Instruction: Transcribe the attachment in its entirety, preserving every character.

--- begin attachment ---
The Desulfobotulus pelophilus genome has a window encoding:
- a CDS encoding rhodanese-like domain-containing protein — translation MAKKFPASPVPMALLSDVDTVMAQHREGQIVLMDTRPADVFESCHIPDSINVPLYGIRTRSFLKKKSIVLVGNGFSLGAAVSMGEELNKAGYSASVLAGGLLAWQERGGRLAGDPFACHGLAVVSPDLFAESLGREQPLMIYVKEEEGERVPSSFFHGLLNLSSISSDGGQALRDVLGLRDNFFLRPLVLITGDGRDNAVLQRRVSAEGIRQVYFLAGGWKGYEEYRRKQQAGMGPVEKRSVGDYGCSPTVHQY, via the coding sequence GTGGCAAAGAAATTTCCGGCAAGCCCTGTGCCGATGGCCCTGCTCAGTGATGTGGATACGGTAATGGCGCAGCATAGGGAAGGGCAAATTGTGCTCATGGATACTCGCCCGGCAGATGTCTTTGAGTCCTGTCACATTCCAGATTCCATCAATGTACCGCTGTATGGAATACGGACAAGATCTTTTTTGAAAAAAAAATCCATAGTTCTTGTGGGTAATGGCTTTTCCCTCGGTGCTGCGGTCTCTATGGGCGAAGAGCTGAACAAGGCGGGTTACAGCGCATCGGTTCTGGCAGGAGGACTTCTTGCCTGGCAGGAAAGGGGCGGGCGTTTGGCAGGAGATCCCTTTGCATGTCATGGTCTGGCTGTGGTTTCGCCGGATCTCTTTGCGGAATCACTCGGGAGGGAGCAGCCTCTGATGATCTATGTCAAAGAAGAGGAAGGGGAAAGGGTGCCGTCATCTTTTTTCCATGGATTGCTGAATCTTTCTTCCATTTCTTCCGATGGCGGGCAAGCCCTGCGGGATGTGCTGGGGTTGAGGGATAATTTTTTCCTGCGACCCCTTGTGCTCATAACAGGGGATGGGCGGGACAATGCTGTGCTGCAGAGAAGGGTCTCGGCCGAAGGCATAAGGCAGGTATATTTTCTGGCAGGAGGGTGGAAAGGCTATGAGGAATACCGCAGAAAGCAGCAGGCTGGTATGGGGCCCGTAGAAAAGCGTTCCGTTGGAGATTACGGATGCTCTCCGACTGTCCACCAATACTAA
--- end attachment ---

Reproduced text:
The Desulfobotulus pelophilus genome has a window encoding:
- a CDS encoding rhodanese-like domain-containing protein — translation MAKKFPASPVPMALLSDVDTVMAQHREGQIVLMDTRPADVFESCHIPDSINVPLYGIRTRSFLKKKSIVLVGNGFSLGAAVSMGEELNKAGYSASVLAGGLLAWQERGGRLAGDPFACHGLAVVSPDLFAESLGREQPLMIYVKEEEGERVPSSFFHGLLNLSSISSDGGQALRDVLGLRDNFFLRPLVLITGDGRDNAVLQRRVSAEGIRQVYFLAGGWKGYEEYRRKQQAGMGPVEKRSVGDYGCSPTVHQY, via the coding sequence GTGGCAAAGAAATTTCCGGCAAGCCCTGTGCCGATGGCCCTGCTCAGTGATGTGGATACGGTAATGGCGCAGCATAGGGAAGGGCAAATTGTGCTCATGGATACTCGCCCGGCAGATGTCTTTGAGTCCTGTCACATTCCAGATTCCATCAATGTACCGCTGTATGGAATACGGACAAGATCTTTTTTGAAAAAAAAATCCATAGTTCTTGTGGGTAATGGCTTTTCCCTCGGTGCTGCGGTCTCTATGGGCGAAGAGCTGAACAAGGCGGGTTACAGCGCATCGGTTCTGGCAGGAGGACTTCTTGCCTGGCAGGAAAGGGGCGGGCGTTTGGCAGGAGATCCCTTTGCATGTCATGGTCTGGCTGTGGTTTCGCCGGATCTCTTTGCGGAATCACTCGGGAGGGAGCAGCCTCTGATGATCTATGTCAAAGAAGAGGAAGGGGAAAGGGTGCCGTCATCTTTTTTCCATGGATTGCTGAATCTTTCTTCCATTTCTTCCGATGGCGGGCAAGCCCTGCGGGATGTGCTGGGGTTGAGGGATAATTTTTTCCTGCGACCCCTTGTGCTCATAACAGGGGATGGGCGGGACAATGCTGTGCTGCAGAGAAGGGTCTCGGCCGAAGGCATAAGGCAGGTATATTTTCTGGCAGGAGGGTGGAAAGGCTATGAGGAATACCGCAGAAAGCAGCAGGCTGGTATGGGGCCCGTAGAAAAGCGTTCCGTTGGAGATTACGGATGCTCTCCGACTGTCCACCAATACTAA